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Data Reproducibility Workshop: Abstracts

Extending the lifeline of data and its analysis - to ensure FAIR science

Session information

Sunday 24th of March 2019

9:00 - 11:00 Session 1: Electronic lab books and protocols => followed by a hands-on workshop

Keeping a record of your research activities is essential for reproducible research. In this seminar, we will introduce electronic lab books and online protocols to improve quality management within labs with regard to reproducibility of the workflow. Participants will learn about electronic lab book alternatives and what advantages they have over traditional pen and paper lab books. Additionally, we will give examples of online protocols and their importance in quality management in the lab.


12:30 - 14:00 Session 2: Power analysis and experimental design => followed by a hands-on workshop

Experimental results should be generalizable to the study population. A prerequisite for this and later attempts to reproduce an experiment is a sufficient number of experimental subjects and an experimental protocol that maximizes the validity of experimental findings. In this workshop, participants will receive an introduction in experimental design (particularly with respect to preclinical research/small sample sizes if this is what people want). Additionally, they will learn how to estimate the number of experimental units that are needed for reproducible inferences.


14:30 - 15:00 - Seminar on the importance of Data Reproducibility - general problems, issues and how we can address them


15:30 - 17:00 Session 3: Data management and open data => followed by a hands-on workshop and discussion

The amount of the data being produced is tremendous, yet its usefulness depends on how the data is recorded, analyzed, stored and shared with the wider scientific community. Although the platforms ensuring “happily ever after” for data sharing are becoming increasingly available, many scientists lack the knowledge on the specific “how to”.

Participants will learn how to ensure that data is findable, accessible, interoperable and re-usable (FAIR). We will specifically cover technical options on how to do this but also how to deal with privacy and patent relevant issues.


Monday 25th of March 2019

9:00 - 11:00 Session 4: Reproducible analysis pipelines (dry lab) => followed by a hands-on workshop

Once the data from an experiment is collected it needs to be processed, poured into figures and statistical analyses to be applied. This raw data to figure process is often not well represented in the methods section of papers. Here, we will highlight several options how to increase the degree of this computational reproducibility to make the analysis reproducible. Participants will be introduced to simple tools like Stencila (currently endorsed by eLife). More advanced participants will be given the opportunity to get an introduction to reproducible notebooks in R/Python as scripted languages.


12:30 - 14:30 Session 5: Version control - Git and Github => followed by a hands-on workshop

Working in teams and internationally on computer code can be sometimes confusing. The vast majority of researchers and software developers use git and one of the cloud service github/gitlab/bitbucket. Participants will receive a general introduction into the logic behind version control. Beyond this we will introduce basic concepts in git and how to interact with others on github.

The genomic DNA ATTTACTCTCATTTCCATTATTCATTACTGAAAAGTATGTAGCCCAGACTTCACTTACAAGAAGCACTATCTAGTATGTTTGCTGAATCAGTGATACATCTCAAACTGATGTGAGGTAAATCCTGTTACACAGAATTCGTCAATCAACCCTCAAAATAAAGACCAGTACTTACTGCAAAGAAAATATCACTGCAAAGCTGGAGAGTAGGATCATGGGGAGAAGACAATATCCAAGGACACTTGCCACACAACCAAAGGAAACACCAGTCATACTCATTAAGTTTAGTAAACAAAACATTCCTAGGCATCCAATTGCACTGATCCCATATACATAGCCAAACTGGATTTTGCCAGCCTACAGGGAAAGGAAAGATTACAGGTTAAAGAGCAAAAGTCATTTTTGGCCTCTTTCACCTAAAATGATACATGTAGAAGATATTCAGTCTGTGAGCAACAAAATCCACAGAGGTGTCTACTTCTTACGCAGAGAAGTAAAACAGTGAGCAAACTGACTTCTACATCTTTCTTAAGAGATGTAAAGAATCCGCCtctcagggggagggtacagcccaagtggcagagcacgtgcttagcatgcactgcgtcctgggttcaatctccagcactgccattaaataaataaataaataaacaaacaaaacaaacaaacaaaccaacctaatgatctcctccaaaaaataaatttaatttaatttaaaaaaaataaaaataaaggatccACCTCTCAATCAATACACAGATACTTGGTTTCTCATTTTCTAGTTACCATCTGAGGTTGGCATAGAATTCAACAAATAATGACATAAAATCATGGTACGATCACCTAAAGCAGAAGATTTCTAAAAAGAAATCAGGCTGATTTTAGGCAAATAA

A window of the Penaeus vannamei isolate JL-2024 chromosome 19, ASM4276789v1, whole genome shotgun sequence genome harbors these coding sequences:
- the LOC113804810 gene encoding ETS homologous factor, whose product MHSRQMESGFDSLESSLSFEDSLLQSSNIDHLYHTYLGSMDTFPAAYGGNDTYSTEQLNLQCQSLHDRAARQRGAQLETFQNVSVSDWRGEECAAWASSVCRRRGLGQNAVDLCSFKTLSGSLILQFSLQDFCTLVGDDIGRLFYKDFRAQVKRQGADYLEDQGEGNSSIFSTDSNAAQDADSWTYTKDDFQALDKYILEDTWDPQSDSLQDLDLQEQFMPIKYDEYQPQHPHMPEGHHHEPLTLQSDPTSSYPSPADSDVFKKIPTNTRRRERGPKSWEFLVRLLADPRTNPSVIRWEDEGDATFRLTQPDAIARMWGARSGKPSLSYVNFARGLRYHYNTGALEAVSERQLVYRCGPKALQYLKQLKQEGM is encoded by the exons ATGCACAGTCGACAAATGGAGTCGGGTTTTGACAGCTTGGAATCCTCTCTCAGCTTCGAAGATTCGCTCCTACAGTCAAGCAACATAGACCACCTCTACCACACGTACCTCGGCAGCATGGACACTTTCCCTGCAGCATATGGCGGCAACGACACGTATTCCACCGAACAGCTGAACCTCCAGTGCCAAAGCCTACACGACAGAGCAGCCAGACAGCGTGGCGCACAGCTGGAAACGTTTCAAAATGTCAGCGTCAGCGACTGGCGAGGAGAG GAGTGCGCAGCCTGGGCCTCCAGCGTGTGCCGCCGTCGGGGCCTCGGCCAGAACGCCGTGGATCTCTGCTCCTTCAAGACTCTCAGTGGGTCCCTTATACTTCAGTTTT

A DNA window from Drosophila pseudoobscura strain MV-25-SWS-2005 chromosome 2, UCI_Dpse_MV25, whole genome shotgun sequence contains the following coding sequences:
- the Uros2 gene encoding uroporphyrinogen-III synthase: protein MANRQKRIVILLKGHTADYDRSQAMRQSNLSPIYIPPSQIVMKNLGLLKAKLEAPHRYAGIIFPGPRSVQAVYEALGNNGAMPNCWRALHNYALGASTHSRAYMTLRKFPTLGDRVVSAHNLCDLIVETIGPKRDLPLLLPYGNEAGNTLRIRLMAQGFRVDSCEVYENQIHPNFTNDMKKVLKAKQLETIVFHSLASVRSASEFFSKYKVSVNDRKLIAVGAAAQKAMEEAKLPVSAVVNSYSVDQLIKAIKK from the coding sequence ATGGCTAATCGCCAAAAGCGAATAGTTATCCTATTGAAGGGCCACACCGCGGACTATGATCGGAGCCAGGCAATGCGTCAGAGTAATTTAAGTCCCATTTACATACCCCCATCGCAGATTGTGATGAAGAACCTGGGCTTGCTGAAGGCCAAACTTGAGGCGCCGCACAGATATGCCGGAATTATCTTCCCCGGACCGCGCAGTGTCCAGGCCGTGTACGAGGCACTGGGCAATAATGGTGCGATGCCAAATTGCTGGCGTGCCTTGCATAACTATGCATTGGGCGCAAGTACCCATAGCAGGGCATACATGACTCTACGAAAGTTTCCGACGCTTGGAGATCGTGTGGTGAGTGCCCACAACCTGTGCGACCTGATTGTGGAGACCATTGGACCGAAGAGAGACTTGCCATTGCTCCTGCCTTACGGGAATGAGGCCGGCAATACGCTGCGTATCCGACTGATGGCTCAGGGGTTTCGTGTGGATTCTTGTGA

15:00 - 17:00 Session 6: Statistics refresher

Inferential statistics is at the heart of experimental research. In this workshop, we will revisit some basic statistical principles and common misconceptions in how they are applied in research. We will discuss some tools and strategies that can help to improve statistical practice. We will cover the following issues:

- What is an appropriate statistical test for your data

- Beyond numbers – visualizing data

- How to approach statistical questions beyond using t-tests (what is a Linear model, how to look for interactions)

- Limitations of using p-values (and why confidence intervals can be useful)

- Basic principles of multiple comparison correction

Tuesday 26th of March

9:00 - 11:00 Session 7: Data Visualization => followed by a hands-on workshop

Figures in scientific publications are the backbone of conveying the results of a study. Here, we will introduce the basic concepts of Figure design and how to strike a balance between storytelling and correct data representation. We will specifically address when different display options (e.g. bar plot vs box plot) are appropriate for a certain data type. Additionally, we will introduce the grammar of graphics as a concept for Figure design.  


12:30 - 14:30 Session 8: Publishing models and peer review => followed by a discussion group

The last stage before the successful publication is the peer review. Scientists are in the position to be a reviewer and reviewed during their career. Here, we will give guidance particularly on the reviewer side:

- Develop checklists to guide critical appraisal of the literature

- Assess in how far bias, confounding, chance or reverse causality could drive results

- Assess causal associations using Bradford Hill criteria

- Practice critical appraisal skills using example papers

- Additionally, we will introduce publication models and compare green, gold, closed access models and highlight advantages of open access publishing.

- We will discuss open peer-review and reviewing the manuscript as the PostDocs


15:00 - 17:00 Session 9: Bringing it all together and final round-up discussion

We are planning to discuss what are the common problems with implementing Data Reproducibility in individual research and how can KAUST infrastructure be improved to enhance Data Reproducibility for researchers